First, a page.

A U.S. District Court jury awarded former antipoverty workers Alan and Margaret McSurely $1.6 million in damages yesterday in a suit against the late U.S. senator John McClellan, two of his staff and a rural Kentucky prosecutor.
The ruling marked the latest milestone in a protracted legal battle that began when armed sheriff's deputies 15 years ago raided the McSurelys' Pikeville, Ky., home on a warrant charging the couple with sedition: trying to overthrow the governments of Kentucky and Pike County.
Kentucky officials later turned over some of the documents seized at the home to a Senate subcommittee chaired by McClellan that was investigating the causes of urban disorders in the mid-1960s. Among the items seized were love letters to Margaret McSurely from the late columnist Drew Pearson, for whom she worked in the early 1960s before she was married.
Shortly after the McSurelys spent a week in a Kentucky jail, a federal court ruled the state sedition law and the search unconstitutional. But the couple was tried and convicted of contempt of Congress in 1970 when they refused to turn over more documents to the subcommittee.
That conviction was overturned by the U.S. Court of Appeals here because the documents the subcommittee demanded were the products of an illegal search.
The couple, now 46, filed suit 13 years ago against the prosecutor, Thomas B. Ratliff, McLellan, and two aides, who also died during the course of the litigation. The couple claimed they underwent "intense mental and emotional pain and suffering" because of the raid and the subsequent contempt conviction.
The suit was delayed for years while the Justice Department, which represented the federal officials, challenged the couple's right to sue, arguing that the late senator and his aides were carrying out their official duties and therefore were immune from civil lawsuits.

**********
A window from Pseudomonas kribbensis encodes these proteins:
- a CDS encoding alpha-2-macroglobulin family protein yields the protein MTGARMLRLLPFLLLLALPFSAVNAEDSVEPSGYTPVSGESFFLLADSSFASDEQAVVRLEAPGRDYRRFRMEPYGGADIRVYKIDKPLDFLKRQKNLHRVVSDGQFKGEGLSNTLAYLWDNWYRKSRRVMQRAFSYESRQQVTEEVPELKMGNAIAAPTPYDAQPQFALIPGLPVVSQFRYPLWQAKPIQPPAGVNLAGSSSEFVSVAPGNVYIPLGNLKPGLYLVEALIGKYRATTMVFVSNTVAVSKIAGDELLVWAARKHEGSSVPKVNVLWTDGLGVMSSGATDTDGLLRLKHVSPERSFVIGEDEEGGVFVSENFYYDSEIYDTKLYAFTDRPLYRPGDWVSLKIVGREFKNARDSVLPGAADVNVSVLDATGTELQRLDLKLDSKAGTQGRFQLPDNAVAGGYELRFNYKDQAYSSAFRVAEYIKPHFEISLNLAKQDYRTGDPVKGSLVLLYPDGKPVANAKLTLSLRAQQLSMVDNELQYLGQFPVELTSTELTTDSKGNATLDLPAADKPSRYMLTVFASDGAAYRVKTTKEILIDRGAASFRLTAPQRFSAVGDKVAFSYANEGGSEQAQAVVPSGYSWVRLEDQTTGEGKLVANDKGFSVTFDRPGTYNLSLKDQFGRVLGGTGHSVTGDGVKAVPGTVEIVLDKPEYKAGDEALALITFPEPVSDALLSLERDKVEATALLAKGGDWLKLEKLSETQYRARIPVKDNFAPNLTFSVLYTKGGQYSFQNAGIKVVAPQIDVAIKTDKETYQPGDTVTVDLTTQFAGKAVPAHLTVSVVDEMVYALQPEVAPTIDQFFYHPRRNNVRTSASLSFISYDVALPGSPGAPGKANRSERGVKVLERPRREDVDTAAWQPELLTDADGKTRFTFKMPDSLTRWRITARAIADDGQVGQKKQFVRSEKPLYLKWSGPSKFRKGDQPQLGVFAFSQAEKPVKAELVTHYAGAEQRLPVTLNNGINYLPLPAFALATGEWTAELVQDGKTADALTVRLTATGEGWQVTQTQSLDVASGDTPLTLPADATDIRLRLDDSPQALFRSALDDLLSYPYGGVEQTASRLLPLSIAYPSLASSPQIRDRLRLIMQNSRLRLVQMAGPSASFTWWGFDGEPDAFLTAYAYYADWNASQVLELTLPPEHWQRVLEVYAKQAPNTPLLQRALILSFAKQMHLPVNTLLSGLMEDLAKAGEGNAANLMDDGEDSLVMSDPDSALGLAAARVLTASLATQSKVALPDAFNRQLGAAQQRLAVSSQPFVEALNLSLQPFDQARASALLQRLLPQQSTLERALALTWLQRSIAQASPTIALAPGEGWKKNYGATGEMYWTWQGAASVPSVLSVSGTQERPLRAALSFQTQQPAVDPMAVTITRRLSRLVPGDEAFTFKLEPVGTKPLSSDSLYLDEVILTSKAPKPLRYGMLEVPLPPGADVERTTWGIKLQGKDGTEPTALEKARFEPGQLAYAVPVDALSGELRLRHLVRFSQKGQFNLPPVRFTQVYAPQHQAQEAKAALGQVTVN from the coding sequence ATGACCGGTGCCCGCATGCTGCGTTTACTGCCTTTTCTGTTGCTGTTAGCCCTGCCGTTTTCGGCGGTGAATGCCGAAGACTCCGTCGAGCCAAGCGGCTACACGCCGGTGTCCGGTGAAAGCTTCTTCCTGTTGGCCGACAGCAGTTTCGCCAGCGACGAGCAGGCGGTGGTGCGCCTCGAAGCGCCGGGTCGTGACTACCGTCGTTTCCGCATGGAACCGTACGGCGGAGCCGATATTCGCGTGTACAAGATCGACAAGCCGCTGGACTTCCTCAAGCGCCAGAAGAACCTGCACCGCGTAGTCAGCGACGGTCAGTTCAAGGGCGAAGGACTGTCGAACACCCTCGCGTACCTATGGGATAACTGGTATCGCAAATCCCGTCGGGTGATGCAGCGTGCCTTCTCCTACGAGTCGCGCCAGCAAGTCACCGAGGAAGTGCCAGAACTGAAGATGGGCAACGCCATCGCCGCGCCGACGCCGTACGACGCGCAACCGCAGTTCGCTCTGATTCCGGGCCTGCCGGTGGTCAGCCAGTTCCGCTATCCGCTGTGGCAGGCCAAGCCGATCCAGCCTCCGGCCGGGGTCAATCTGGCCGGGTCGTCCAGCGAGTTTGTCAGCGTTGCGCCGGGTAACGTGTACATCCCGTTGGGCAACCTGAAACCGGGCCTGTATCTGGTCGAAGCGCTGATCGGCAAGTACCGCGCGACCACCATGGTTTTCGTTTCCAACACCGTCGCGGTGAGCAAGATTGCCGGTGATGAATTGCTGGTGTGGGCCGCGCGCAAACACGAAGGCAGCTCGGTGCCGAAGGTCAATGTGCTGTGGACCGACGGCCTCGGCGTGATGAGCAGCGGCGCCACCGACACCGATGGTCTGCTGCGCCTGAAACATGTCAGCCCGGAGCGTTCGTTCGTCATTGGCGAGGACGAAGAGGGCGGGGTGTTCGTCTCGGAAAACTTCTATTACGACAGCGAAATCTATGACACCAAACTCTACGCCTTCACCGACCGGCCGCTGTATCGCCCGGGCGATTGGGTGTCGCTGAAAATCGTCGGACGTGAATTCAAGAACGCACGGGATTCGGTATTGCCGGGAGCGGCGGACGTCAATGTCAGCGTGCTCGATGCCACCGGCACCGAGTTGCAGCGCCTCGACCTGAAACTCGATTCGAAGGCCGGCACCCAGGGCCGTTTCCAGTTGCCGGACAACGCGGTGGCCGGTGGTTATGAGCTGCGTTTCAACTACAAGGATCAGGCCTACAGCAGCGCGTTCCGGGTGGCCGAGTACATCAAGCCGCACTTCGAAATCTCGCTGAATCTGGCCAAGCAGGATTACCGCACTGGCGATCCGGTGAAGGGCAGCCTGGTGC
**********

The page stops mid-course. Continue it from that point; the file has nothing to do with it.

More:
That challenge went all the way to the U.S. Supreme Court, which, in 1978, let stand a U.S. Court of Appeals decision that the federal officials could be sued.
The six-member jury, which deliberated 2 1/2 days after the conclusion of a six-week trial, found that Ratliff, McClellan and the two aides violated the couple's First Amendment rights of free speech and their right to privacy and violated Fourth Amendment prohibitions against illegal searches.
The jury assessed the bulk of the damages against Ratliff, who went on the raid with the deputies. Ratliff, now a millionaire coal-mine operator, was assessed $1.2 million, including $920,000 in punitive damages. McClellan's estate was assessed $218,260 in compensatory damages, while the estates of the two Senate aides were assessed nearly $190,000.
The McSurelys went to Pike County in 1967 to organize residents for political action against the coal-mine operators of the region. They left in late 1968, after someone threw several sticks of dynamite at their home, causing an explosion that showered them and their year-old child with debris. Alan McSurely is now a letter carrier in Washington. Margaret Herring-McSurely is a secretary at a local hospital. They were divorced recently.
After the verdict, the couple said they never gave up hope that they would someday be successful in the legal battle, during which they were represented by the Center for Constitutional Rights, a New York-based public interest law firm.
Government attorneys said they did not know whether they would appeal. Attorneys for Ratliff said they were considering an appeal but would have to discuss that with their client, who was attending the funeral of his mother-in-law when the jury returned its verdict.